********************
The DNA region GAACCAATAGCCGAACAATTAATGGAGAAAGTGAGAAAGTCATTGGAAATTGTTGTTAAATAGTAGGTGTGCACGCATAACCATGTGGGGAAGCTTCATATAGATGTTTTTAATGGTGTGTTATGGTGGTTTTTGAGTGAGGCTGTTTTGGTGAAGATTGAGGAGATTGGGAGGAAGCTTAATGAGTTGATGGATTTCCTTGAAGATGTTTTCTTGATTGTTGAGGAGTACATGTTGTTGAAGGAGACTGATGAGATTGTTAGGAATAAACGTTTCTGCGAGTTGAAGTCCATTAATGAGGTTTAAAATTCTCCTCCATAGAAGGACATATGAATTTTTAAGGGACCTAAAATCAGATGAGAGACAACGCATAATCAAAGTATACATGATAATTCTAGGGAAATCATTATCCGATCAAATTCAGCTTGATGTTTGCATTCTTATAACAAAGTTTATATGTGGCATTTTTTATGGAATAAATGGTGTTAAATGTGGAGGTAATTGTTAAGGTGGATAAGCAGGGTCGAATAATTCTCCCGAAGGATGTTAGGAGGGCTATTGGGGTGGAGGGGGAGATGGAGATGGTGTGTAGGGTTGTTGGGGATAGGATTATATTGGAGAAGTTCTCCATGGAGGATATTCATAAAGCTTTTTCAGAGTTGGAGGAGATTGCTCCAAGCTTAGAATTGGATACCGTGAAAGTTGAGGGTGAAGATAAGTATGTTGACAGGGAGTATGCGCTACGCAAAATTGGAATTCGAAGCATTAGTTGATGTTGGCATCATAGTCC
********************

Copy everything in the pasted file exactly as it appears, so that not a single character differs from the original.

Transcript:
The DNA region GAACCAATAGCCGAACAATTAATGGAGAAAGTGAGAAAGTCATTGGAAATTGTTGTTAAATAGTAGGTGTGCACGCATAACCATGTGGGGAAGCTTCATATAGATGTTTTTAATGGTGTGTTATGGTGGTTTTTGAGTGAGGCTGTTTTGGTGAAGATTGAGGAGATTGGGAGGAAGCTTAATGAGTTGATGGATTTCCTTGAAGATGTTTTCTTGATTGTTGAGGAGTACATGTTGTTGAAGGAGACTGATGAGATTGTTAGGAATAAACGTTTCTGCGAGTTGAAGTCCATTAATGAGGTTTAAAATTCTCCTCCATAGAAGGACATATGAATTTTTAAGGGACCTAAAATCAGATGAGAGACAACGCATAATCAAAGTATACATGATAATTCTAGGGAAATCATTATCCGATCAAATTCAGCTTGATGTTTGCATTCTTATAACAAAGTTTATATGTGGCATTTTTTATGGAATAAATGGTGTTAAATGTGGAGGTAATTGTTAAGGTGGATAAGCAGGGTCGAATAATTCTCCCGAAGGATGTTAGGAGGGCTATTGGGGTGGAGGGGGAGATGGAGATGGTGTGTAGGGTTGTTGGGGATAGGATTATATTGGAGAAGTTCTCCATGGAGGATATTCATAAAGCTTTTTCAGAGTTGGAGGAGATTGCTCCAAGCTTAGAATTGGATACCGTGAAAGTTGAGGGTGAAGATAAGTATGTTGACAGGGAGTATGCGCTACGCAAAATTGGAATTCGAAGCATTAGTTGATGTTGGCATCATAGTCC